Basically, you need as many shots as you need. It depends on how much range the subject has. If you are shooting straight into the sunset for instance you may indeed need 6 or 7 shots. You should generally go for 2 stops between each shot, certainly never 5 or 6. Now if you count clicks of the command dial though, it might take 6 *clicks* (not stops) if your camera is set to 1/3 stop adjustments.
Here's how I shoot my HDR shots. I'm not perfect, but I do get decent head-turning results from time to time... so something here must be right.
1) Tripod.... never without a tripod. 2) Setup on Aperature Priority, choose whatever you want, as long as aperature remains constant throughout the sequence you will be fine. Nothing worse than having several shots with differing DOF's 3) AutoISO MUST be off, or else your exposures may trigger an ISO change mid-sequence. 4) Use either bracketing or EV balance to get your sequence. You want a sequence of three for most cases, but it's completely up to you. I usually shoot a full sequence from -3 to +3 EV in steps of 1.
1) Nikon Capture. Choose the best exposure, perform a white balance on it. Remove ALL other filters, turn them all off. Once you have that shot done, select all shots in the sequence and click Match Settings. This ensures ALL your photos are white balanced and unmodified by any effects. 2) Save as 16bit Tiff using Nikon Capture. 3) Download a copy of Photomatix. Open your sequence. If your smart, you got a wider sequence than you really need, so you can mix and match depending on just how you want your end-result tonally. Open the images in Photomatix. 4) Perform a "Generate HDR", keep all defaults, except "Align images".... you DO want to align the images, so change that. 5) Once that's done. Perform "Tone Mapping". Your presented with a hoard of sliders. Play with them until you get an effect you are happy with. Click OK, and save the result as a 16bit tiff. 6) Use photoshop and perform regular post processing or whatever you feel you need.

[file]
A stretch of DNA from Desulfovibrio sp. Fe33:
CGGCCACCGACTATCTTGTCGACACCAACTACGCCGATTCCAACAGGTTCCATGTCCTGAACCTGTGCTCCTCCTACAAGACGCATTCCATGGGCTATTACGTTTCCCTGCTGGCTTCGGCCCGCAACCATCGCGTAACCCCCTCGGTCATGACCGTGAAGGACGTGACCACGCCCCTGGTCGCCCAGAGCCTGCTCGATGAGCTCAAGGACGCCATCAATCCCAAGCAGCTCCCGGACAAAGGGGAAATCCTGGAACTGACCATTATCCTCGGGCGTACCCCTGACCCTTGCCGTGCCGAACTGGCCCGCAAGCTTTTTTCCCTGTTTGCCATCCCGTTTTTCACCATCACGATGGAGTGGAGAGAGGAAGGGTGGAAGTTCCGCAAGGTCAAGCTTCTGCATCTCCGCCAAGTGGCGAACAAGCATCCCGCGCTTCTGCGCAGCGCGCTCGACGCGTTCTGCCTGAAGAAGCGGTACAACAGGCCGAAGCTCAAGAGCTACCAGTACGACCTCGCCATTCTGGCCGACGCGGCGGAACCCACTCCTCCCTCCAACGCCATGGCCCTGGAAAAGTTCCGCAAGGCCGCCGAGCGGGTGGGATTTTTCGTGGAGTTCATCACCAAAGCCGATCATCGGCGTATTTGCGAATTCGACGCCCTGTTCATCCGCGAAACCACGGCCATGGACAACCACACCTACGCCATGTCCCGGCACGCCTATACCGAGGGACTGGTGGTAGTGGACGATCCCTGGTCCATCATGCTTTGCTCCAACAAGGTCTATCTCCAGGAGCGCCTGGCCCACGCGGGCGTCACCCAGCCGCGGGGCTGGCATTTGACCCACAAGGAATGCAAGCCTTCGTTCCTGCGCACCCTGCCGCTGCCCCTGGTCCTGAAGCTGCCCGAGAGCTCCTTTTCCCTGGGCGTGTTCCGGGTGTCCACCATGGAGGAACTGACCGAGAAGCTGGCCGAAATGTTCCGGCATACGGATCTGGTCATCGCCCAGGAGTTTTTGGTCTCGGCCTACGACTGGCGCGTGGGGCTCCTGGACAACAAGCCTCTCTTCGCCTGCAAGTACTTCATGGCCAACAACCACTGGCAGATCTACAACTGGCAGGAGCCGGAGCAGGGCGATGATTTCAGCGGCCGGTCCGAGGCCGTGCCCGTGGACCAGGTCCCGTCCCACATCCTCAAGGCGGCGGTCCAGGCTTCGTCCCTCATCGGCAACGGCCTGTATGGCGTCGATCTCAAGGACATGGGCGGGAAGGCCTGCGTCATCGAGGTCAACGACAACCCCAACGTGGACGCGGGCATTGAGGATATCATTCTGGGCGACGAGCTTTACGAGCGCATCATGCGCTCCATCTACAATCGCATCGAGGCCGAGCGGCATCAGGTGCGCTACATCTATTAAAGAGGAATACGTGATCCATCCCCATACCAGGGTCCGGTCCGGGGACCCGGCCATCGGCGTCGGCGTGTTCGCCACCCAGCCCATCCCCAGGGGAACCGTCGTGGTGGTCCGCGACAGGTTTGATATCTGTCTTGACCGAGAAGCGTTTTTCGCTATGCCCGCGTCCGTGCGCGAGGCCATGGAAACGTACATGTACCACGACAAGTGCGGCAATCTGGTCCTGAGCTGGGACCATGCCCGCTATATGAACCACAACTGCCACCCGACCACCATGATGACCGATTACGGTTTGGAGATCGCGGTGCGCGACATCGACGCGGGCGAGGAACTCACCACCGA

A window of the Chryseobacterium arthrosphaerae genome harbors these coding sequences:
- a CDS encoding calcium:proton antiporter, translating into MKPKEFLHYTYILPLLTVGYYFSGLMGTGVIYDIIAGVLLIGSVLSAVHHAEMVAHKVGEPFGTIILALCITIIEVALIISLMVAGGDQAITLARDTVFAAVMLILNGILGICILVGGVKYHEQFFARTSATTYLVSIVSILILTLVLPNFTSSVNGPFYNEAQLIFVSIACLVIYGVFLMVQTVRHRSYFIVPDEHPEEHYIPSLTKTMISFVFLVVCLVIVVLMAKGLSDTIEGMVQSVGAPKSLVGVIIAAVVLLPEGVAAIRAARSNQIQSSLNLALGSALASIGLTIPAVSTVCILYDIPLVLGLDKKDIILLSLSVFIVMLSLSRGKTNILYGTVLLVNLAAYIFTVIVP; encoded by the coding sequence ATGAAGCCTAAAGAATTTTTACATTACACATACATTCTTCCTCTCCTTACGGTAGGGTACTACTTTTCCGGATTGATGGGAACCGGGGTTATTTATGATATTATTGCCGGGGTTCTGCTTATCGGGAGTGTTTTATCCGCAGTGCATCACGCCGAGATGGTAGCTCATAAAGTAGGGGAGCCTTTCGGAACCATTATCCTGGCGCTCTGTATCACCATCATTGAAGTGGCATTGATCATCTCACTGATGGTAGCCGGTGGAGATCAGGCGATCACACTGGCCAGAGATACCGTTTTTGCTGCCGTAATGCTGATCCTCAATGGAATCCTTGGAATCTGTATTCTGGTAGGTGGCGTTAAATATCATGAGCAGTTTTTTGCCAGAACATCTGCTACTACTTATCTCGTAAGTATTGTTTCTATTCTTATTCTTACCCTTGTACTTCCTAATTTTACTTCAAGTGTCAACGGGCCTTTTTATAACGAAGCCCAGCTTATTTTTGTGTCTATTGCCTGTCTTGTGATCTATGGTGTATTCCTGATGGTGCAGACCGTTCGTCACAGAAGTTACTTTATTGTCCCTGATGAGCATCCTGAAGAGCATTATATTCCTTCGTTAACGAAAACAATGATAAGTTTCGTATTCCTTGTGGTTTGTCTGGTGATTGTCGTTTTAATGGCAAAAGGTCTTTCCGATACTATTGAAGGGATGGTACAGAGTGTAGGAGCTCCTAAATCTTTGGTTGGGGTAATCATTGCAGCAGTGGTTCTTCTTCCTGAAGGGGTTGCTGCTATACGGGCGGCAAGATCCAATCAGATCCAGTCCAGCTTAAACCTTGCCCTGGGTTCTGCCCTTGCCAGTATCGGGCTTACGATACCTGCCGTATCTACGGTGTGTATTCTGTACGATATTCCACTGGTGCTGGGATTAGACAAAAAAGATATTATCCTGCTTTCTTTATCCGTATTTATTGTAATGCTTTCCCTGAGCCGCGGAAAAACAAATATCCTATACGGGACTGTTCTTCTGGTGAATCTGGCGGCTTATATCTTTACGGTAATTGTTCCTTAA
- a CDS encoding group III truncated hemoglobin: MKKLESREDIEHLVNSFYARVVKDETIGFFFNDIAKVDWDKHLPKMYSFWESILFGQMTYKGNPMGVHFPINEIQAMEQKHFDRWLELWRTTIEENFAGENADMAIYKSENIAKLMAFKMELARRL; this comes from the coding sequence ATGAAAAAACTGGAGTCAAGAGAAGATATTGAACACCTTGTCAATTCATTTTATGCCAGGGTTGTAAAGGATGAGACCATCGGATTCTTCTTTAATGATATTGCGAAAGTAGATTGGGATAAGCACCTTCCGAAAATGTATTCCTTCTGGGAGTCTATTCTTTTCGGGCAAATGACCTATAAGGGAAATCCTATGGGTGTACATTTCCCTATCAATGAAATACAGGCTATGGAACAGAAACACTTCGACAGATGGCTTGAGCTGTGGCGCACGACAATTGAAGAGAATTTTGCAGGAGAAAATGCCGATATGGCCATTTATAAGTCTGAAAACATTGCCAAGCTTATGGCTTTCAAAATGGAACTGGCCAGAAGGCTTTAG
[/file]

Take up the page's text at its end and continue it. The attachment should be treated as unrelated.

It takes a few tries to get the hang of it. Moving those sliders around takes some getting used to, and the effect is almost always too dramatic for most peoples liking. This is why I prefer to tone-down the HDR effect with some photoshop work.
I tend to go for the little surrealness, however a little desaturation, or even overlaying the original exposure over the HDR can produce some VERY interesting effects. I say play with it, I've posted how I get what I get, now make it better
Edit >> Convert to 8-bit or 16-bit initiates the Photoshop equivalent of Tone Mapping. Photoshop provides four methods: "Exposure and Gamma," "Highlight Compression," "Equalize Histogram," and "Local Adaptation." Photomatix has its own way that is different from any of these four but is closest to Local Adaptation.
I know this question is pretty simple, but i am not sure how to copy the original image on to the HDR image. I would like to try it to see what results i get, but i am not sure how. I am useing photoshop CS2.